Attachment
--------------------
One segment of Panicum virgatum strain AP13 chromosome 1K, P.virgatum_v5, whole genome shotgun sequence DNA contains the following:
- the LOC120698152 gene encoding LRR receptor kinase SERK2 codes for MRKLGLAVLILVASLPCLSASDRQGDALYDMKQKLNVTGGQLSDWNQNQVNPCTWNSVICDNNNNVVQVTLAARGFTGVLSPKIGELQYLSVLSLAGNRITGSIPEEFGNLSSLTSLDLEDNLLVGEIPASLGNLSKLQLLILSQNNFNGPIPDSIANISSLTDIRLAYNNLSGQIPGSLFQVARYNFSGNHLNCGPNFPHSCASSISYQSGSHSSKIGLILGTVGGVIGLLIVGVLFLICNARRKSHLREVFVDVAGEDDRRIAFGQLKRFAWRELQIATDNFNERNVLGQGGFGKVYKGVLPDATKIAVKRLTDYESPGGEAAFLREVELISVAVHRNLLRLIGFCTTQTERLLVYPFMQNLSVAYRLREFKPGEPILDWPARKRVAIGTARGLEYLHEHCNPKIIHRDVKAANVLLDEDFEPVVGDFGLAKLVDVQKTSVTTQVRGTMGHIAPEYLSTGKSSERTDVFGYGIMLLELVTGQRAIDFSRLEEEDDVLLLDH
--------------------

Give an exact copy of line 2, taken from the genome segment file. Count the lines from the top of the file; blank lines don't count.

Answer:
- the LOC120698152 gene encoding LRR receptor kinase SERK2 codes for MRKLGLAVLILVASLPCLSASDRQGDALYDMKQKLNVTGGQLSDWNQNQVNPCTWNSVICDNNNNVVQVTLAARGFTGVLSPKIGELQYLSVLSLAGNRITGSIPEEFGNLSSLTSLDLEDNLLVGEIPASLGNLSKLQLLILSQNNFNGPIPDSIANISSLTDIRLAYNNLSGQIPGSLFQVARYNFSGNHLNCGPNFPHSCASSISYQSGSHSSKIGLILGTVGGVIGLLIVGVLFLICNARRKSHLREVFVDVAGEDDRRIAFGQLKRFAWRELQIATDNFNERNVLGQGGFGKVYKGVLPDATKIAVKRLTDYESPGGEAAFLREVELISVAVHRNLLRLIGFCTTQTERLLVYPFMQNLSVAYRLREFKPGEPILDWPARKRVAIGTARGLEYLHEHCNPKIIHRDVKAANVLLDEDFEPVVGDFGLAKLVDVQKTSVTTQVRGTMGHIAPEYLSTGKSSERTDVFGYGIMLLELVTGQRAIDFSRLEEEDDVLLLDH